Parquet Courts' debut album 'Light Up Gold' is one of the best in recent memory, so the New Yorkers are a must-see at Reading & Leeds. Plus - pick up the August 21 issue of NME for an exclusive interview with them about their new EP and next album.
Childhood's 'Solemn Skies' is one of the breakthrough tracks of 2013, and in Ben Romans-Hopcraft the fourpiece have one of the most exciting new frontmen around.
The likes of 'Become What You Are' and 'Anxiety's Door' were built for the grandest of stages, so it'll be captivating to see how Merchandise are received at Reading & Leeds.
It was nearly two years ago that California X's first track 'Sucker' blew us away – a Dinosaur Jr/Milk Music referencing slice of ultra-powerful US rock that left us frothing at the mouth for more. Finally, they've now made it over to the UK for the first time.
A trio of Bristol brothers who've been steadily wowing festival crowds all over Europe the past six months, The Family Rain are fast becoming masters at penning Britrock masterpieces.
Uncle Acid & The Deadbeats are supporting Black Sabbath on their arena tour soon, and they've got some seriously good tunes to showcase at Reading & Leeds – we recommend 'I'll Cut You Down' for starters.
Brighton-based band The Wytches have been wowing crowds all over London over the past six months. They sorta sound like Arctic Monkeys on a very bad acid trip (in a good way).
Part of the same east-London fraternity as The Horrors and Toy, Charlie Boyer & The Voyers will be playing tracks from their rabidly received debut album at the festival.
Radio has been all over Half Moon Run since their track 'Full Circle' dropped a few months ago. Reminiscent of mid-90s Radiohead and the more upbeat tracks by Fleet Foxes' oeuvre, it's a captivating listen.
Has there ever been a better band acronym than Fuck It Dog, Life's A Risk? We doubt it. LA punks FIDLAR will no doubt live up to their name come festival time. Crazy live shows are kind of what they're known for.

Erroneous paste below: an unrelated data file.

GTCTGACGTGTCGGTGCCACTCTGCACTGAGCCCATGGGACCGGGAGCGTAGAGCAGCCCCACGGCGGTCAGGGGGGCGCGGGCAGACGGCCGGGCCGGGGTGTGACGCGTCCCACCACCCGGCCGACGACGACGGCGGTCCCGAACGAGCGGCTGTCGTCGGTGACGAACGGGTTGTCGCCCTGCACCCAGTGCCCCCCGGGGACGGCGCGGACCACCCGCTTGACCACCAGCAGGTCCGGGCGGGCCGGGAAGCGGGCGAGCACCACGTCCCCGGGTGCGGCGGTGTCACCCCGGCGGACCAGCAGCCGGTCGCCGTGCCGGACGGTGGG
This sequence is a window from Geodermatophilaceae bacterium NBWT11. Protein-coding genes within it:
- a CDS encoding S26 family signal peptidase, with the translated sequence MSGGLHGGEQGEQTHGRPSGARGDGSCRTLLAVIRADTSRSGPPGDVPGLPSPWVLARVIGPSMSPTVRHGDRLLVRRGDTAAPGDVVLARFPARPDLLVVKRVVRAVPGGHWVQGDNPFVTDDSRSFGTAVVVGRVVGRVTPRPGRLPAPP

New York-based electro-pop duo MS MR have been causing serious waves since dropping debut LP 'Secondhand Rapture' earlier this year.
Some of the post-Robyn Scandi-pop doing the rounds feels as twee as a tea cosy, but Denmark's Mø makes electro music with guts.
Kettering crew Temples mine 'Tomorrow Never Knows'-era Beatles and owe a debt to Tame Impala, while frontman James Bagshaw looks exactly like Marc Bolan, but the real draw is hearing 'Colours To Life' in all its multi-coloured psychedelic fabulousness.
Prodigiously talented youngsters The Strypes are worth catching for the facial expressions the guitarist pulls alone.
Dan Croll's blend of folk and electronica is a chilled-out but intriguing proposition
Based in the Big Apple but featuring former Paddington's guitarist Josh Hubbard among their number, Skaters have keenly been lapping up all those NYC Strokes influences over the past 12 months.
Brothers Rory and Eoin Loveless are Drenge and we loved their recent debut record, calling it a "sardonic, punky and deeply British twist on the rock double act".
Australians San Cisco have been winning hearts with pop songs made from jangly guitars and ooh-las.
Unsigned duo Slaves from Kent play some of the most intense, raucous and howling rock music you'll hear all weekend. Their best lyric? "Somebody please get me the fuck off this rodeo!" You can't beat that, really.
Blissful sunset pop from…Newcastle?! Well, kind of. Mausi are based up north, although half of the fourpiece were actually born and lived in Milan. When you hear their tunes it all makes sense.